The selfish benefits of collaboration

Work together in ways you never thought possible. That’s the idea that inspires iMeet Central. A lot of the buzz around enterprise collaboration centers – rightfully so – on the transformational impact it makes across your team or company.

Today, though, let’s talk about you.

Collaboration can be a springboard for self-improvement and a weapon against ADT and FOMO (more on those in a minute).  It’s a wonderful cycle, since you’re an even better collaborator when you’re feeling happy, relaxed and efficient. So when you’re considering a new collaboration solution – or judging your current one – feel free to get a little selfish and ask “what am I getting out of this?”

At the risk of sounding like I’m trying to push pills in an infomercial… ahem… Do you feel perpetually distracted? Impatient? Pushed and pulled in a million directions? It’s been about eight years since Edward M. Hallowell started talking about attention deficit trait (ADT). “Caused by brain overload, ADT is now epidemic in organizations,” Hallowell wrote. Since then, we’ve added social media and 24-7 connectivity to the daily stew, and many organizations have received marching orders to do more with less… and less. People feel like they adapt by multitasking, but they’re usually wrong.

Central Desktop potentially puts unprecedented amounts of information at your fingers – which may sound like the last thing that will help you focus. But with workspaces, status updates and email digests allowing you to manage the flow of information, you’re actually able to reduce noise, automate some of your busywork and put an end to FOMO (fear of missing out). You will clean up your inbox, too, thus helping guard against one of your workday’s most relentless time wasters. Hallowell also recommends that you create daily lists of top tasks and priorities.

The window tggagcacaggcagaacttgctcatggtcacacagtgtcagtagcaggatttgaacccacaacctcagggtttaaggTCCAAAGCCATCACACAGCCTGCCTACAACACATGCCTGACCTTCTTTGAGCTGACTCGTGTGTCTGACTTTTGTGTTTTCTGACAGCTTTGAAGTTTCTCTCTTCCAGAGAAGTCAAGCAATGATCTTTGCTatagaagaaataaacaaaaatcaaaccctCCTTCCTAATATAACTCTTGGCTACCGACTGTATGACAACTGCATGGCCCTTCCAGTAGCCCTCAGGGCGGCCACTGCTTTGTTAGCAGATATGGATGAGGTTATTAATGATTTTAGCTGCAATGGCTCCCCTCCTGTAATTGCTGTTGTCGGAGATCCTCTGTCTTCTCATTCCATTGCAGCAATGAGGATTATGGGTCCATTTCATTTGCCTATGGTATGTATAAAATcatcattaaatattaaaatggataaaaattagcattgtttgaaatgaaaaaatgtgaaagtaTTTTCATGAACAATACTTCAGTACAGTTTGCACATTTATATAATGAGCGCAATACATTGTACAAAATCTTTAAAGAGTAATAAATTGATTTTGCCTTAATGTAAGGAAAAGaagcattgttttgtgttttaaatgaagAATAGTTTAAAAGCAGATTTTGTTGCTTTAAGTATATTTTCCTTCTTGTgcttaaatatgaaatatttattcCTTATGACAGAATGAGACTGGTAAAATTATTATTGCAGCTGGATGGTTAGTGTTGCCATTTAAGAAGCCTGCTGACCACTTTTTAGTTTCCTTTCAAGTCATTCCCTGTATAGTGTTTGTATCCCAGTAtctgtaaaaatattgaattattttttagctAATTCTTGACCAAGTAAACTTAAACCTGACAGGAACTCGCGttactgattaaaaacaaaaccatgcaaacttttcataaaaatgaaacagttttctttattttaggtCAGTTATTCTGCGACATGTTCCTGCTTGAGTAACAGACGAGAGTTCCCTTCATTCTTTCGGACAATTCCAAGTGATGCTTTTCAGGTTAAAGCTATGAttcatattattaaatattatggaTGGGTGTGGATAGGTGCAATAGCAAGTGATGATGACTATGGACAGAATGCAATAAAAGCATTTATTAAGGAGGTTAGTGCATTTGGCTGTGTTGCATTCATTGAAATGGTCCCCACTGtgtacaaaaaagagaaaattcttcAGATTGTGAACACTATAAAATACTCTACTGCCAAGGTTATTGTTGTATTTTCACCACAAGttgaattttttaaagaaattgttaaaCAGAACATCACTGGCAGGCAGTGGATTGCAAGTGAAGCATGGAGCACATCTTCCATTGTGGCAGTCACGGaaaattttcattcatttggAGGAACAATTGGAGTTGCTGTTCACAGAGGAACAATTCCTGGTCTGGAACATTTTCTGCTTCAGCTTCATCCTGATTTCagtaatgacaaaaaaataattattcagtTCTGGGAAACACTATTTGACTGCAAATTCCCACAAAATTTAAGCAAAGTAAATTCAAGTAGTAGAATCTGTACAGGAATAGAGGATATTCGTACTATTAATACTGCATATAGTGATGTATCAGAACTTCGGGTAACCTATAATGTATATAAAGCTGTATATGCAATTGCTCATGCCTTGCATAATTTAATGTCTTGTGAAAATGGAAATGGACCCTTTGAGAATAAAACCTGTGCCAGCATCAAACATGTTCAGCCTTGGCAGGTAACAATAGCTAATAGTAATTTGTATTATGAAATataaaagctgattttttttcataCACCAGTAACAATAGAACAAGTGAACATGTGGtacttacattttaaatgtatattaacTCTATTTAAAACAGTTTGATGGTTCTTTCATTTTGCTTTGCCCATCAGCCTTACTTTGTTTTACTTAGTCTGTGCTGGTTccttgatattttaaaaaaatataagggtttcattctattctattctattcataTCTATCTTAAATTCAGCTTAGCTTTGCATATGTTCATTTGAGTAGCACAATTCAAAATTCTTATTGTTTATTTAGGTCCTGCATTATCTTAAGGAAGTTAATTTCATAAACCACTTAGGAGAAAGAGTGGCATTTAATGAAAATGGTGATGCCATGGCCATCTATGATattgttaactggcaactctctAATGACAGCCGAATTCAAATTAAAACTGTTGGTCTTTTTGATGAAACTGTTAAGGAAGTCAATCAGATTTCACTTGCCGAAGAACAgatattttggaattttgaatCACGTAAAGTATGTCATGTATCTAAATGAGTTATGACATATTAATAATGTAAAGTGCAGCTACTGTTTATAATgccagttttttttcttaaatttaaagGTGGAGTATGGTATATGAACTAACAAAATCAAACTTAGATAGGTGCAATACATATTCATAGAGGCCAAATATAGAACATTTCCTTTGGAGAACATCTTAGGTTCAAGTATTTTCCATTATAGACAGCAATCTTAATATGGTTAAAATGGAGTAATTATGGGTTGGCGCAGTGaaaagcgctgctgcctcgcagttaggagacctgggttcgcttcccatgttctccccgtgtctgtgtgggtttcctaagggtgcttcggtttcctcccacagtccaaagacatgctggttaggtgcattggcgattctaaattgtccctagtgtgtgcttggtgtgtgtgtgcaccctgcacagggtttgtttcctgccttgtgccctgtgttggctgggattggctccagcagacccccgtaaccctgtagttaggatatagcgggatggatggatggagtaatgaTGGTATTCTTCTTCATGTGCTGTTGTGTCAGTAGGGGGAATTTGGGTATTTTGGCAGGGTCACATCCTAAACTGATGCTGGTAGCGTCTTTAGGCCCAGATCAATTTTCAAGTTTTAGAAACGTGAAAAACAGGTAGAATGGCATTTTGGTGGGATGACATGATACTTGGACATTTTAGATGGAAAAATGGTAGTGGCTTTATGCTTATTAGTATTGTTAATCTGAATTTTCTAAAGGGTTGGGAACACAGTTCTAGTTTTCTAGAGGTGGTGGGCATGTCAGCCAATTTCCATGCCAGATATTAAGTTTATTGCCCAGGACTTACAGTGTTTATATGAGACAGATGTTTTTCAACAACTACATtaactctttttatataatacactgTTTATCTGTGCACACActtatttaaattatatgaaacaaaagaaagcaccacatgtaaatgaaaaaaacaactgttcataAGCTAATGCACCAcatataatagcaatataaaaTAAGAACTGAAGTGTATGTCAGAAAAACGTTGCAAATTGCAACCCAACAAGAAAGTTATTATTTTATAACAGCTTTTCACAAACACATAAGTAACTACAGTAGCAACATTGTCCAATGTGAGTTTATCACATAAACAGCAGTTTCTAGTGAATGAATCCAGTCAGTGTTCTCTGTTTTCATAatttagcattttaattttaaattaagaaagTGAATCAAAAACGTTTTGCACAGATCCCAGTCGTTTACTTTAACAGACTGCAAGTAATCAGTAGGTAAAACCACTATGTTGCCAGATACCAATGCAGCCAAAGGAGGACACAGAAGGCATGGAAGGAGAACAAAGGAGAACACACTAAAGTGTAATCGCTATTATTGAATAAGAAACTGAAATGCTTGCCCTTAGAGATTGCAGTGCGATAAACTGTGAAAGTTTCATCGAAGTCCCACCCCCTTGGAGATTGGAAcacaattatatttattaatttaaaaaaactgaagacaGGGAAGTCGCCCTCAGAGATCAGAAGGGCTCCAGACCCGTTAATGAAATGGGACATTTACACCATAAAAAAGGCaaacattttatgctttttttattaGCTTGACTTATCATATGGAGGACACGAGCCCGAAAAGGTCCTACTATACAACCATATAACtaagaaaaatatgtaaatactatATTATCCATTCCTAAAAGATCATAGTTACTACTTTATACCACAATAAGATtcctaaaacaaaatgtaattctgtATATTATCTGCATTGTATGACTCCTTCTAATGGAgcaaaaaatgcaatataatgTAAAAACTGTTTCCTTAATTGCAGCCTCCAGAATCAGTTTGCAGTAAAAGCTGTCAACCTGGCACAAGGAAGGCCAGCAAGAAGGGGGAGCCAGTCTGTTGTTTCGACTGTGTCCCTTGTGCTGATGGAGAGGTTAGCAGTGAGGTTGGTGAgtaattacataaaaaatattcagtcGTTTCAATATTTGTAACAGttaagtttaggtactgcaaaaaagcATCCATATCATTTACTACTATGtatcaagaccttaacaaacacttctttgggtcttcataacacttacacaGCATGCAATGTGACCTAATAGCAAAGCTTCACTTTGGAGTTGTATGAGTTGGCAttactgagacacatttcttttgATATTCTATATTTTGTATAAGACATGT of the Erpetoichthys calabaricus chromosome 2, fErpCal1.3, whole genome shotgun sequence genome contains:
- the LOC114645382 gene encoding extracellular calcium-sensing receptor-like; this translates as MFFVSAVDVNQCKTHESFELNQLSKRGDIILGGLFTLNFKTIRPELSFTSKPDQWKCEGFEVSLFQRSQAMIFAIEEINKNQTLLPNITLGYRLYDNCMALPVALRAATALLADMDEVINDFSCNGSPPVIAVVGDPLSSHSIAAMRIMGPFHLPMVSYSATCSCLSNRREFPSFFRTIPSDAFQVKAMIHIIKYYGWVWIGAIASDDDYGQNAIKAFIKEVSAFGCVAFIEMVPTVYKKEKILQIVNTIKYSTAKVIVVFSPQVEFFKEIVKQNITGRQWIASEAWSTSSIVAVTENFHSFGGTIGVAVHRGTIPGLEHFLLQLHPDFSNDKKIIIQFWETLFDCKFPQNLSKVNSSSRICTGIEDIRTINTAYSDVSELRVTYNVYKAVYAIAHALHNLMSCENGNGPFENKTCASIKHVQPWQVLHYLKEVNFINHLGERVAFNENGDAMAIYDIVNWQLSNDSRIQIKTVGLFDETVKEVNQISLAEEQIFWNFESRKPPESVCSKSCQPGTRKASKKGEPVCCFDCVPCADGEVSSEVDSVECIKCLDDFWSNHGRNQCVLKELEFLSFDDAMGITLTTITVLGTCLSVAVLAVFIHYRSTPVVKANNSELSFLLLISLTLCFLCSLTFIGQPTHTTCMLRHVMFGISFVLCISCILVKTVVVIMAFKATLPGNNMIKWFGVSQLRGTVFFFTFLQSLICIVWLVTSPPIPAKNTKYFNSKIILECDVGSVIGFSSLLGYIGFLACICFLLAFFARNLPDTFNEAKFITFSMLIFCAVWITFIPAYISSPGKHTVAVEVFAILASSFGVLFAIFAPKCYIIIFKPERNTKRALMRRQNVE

Professors Sumantra Ghoshal and Heike Bruch believe managers are often their own worst enemies. “It can seem easier to fight fires than to set priorities and stick to them,” they wrote in HBR’s On Managing Yourself, drawing from a five-year study of 100s of managers. “The truth is that managers who carefully set boundaries and priorities achieve far more than busy ones do.”

There’s also increasing evidence that flexibility results in greater productivity, and cloud collaboration empowers you to work from anywhere and keep connected to your team even if you’re remote. Isolated employees are at higher risk for ADT, while collaboration done right has a measurable effect on your frontal lobes. It’s good for the big picture of your business, yes, but it’s good for your very own brain, too.

The options have evolved tremendously since Hallowell wrote about ADT, but he was right in cautioning against embracing technology as a problem solver in and of itself. There is no magic pill for peace, patience and prosperity. With the right collaboration solution in place, though, you make it much easier to retake the reins on your workday.

Adam McKibbin
Post by Adam McKibbin

Adam McKibbin is the content marketing manager for iMeet Central. His writing has been featured in Adweek, the Chicago Tribune and The Nation, and he’s produced content for some of the leading tech brands on the Fortune 500.

One Response to The selfish benefits of collaboration

  1. Mark

    I have found that being able to toggle how I receive information and in what format/frequency allows me to stay informed in a way that does not distract me from work I am actively involved in.

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